Lots of people have been emailing me asking whether or not they should install the 32-bit or 64-bit versions of Microsoft Office.
Here's the general rule of thumb:
Unless you ABSOLUTELY NEED the increased capacity of the 64-bit version, then you should DEFINITELY install the 32-bit version of Office.
The 32-bit version is the MOST COMPATIBLE with everything else that is out there. The 64-bit version does not include compatibility with most of the ActiveX controls, 3rd-party add-ins, and ALL of the 32-bit databases that you'll find out there (including MINE).
Chances are, you probably don't NEED 64-bit Office anyway. The main reason for the 64-bit version is to allow file sizes over 2 GB. If your Excel spreadsheets are that big, THEY SHOULD BE IN ACCESS! To make things worse, even 64-bit Access still has the 2 GB file size limit! If you have a single Access database FILE that's larger than 2 GB, you can split it up into multiple tables or upsize to SQL Server (which you probably should with that much data anyway).
Sure, 64-bit is the future... but it's a long way off. If you want to maintain any kind of compatibility with the rest of the world right now, stick with the 32-bit version. Large enterprises that are running a single solution may want to consider 64-bit, but the rest of us should just stick with 32-bit.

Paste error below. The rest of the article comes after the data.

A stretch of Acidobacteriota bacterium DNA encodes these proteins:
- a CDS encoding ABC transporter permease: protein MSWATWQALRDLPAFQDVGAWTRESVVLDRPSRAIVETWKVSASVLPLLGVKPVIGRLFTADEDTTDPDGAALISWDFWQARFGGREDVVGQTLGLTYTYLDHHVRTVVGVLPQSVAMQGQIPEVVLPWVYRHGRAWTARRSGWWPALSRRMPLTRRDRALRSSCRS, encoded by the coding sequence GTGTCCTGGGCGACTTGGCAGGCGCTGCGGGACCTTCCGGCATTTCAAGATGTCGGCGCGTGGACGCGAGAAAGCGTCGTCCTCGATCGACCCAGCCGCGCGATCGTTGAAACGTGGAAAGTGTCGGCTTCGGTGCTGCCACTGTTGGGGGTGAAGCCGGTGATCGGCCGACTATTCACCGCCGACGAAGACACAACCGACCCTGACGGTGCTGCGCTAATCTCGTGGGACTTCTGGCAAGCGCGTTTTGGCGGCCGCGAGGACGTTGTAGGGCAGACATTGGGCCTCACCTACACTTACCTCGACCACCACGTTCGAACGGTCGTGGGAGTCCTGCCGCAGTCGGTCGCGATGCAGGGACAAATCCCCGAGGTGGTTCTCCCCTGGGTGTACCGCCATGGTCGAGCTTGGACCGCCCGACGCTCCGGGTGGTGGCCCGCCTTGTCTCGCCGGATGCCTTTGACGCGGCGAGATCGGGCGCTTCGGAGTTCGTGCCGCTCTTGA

Even Microsoft agrees with me: "If users in your organization depend on existing extensions to Office, such as ActiveX controls, third-party add-ins, in-house solutions built on earlier versions of Office, or 32-bit versions of programs that interface directly with Office, we recommend that you install 32-bit Office 2013 (the default installation) on computers that are running both 32-bit and 64-bit supported Windows operating systems."
How to get MY sample databases to work on 64-bit Access:
Now, I personally don't have any 64-bit installations of Office here in my office (pun intended). So all of my databases that I post are 32-bit versions. You will NOT be able to use any of the ACCDE (encrypted) test databases, but if you purchase a seminar or template, when you get the FULL version (ACCDB file) you will be able to create a new blank ACCDB file on your 64-bit machine and then IMPORT all of the objects out of my 32-bit database (tables, queries, forms, etc.). Some of my databases use 32-bit specific controls, like COMDLG32.OCX, but the majority of them should work just fine after you import the objects into a 64-bit database file.
Here's another article about the topic.